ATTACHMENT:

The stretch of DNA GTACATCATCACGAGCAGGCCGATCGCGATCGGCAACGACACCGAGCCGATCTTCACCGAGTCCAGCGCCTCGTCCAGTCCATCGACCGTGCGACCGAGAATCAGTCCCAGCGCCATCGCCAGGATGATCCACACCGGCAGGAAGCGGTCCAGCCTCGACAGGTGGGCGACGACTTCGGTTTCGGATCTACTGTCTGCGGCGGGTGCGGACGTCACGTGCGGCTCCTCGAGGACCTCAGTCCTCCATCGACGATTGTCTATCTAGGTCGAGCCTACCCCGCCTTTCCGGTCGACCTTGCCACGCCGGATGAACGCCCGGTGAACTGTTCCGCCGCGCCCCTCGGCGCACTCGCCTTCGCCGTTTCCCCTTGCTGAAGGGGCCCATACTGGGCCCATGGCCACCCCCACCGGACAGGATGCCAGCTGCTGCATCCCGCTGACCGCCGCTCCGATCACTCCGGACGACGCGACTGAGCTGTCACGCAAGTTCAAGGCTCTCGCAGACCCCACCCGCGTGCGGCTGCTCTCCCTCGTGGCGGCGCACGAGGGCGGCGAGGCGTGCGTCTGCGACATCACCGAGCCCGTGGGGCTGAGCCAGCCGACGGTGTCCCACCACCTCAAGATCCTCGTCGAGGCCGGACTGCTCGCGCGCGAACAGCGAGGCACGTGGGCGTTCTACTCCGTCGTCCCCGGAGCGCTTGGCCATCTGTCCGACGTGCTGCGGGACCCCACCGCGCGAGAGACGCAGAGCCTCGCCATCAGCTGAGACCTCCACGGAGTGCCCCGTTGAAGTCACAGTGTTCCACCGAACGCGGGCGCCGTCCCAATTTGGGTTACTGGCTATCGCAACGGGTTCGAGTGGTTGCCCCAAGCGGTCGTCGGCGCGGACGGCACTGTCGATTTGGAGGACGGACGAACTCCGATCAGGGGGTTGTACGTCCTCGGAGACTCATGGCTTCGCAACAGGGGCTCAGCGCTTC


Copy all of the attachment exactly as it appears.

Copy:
The stretch of DNA GTACATCATCACGAGCAGGCCGATCGCGATCGGCAACGACACCGAGCCGATCTTCACCGAGTCCAGCGCCTCGTCCAGTCCATCGACCGTGCGACCGAGAATCAGTCCCAGCGCCATCGCCAGGATGATCCACACCGGCAGGAAGCGGTCCAGCCTCGACAGGTGGGCGACGACTTCGGTTTCGGATCTACTGTCTGCGGCGGGTGCGGACGTCACGTGCGGCTCCTCGAGGACCTCAGTCCTCCATCGACGATTGTCTATCTAGGTCGAGCCTACCCCGCCTTTCCGGTCGACCTTGCCACGCCGGATGAACGCCCGGTGAACTGTTCCGCCGCGCCCCTCGGCGCACTCGCCTTCGCCGTTTCCCCTTGCTGAAGGGGCCCATACTGGGCCCATGGCCACCCCCACCGGACAGGATGCCAGCTGCTGCATCCCGCTGACCGCCGCTCCGATCACTCCGGACGACGCGACTGAGCTGTCACGCAAGTTCAAGGCTCTCGCAGACCCCACCCGCGTGCGGCTGCTCTCCCTCGTGGCGGCGCACGAGGGCGGCGAGGCGTGCGTCTGCGACATCACCGAGCCCGTGGGGCTGAGCCAGCCGACGGTGTCCCACCACCTCAAGATCCTCGTCGAGGCCGGACTGCTCGCGCGCGAACAGCGAGGCACGTGGGCGTTCTACTCCGTCGTCCCCGGAGCGCTTGGCCATCTGTCCGACGTGCTGCGGGACCCCACCGCGCGAGAGACGCAGAGCCTCGCCATCAGCTGAGACCTCCACGGAGTGCCCCGTTGAAGTCACAGTGTTCCACCGAACGCGGGCGCCGTCCCAATTTGGGTTACTGGCTATCGCAACGGGTTCGAGTGGTTGCCCCAAGCGGTCGTCGGCGCGGACGGCACTGTCGATTTGGAGGACGGACGAACTCCGATCAGGGGGTTGTACGTCCTCGGAGACTCATGGCTTCGCAACAGGGGCTCAGCGCTTC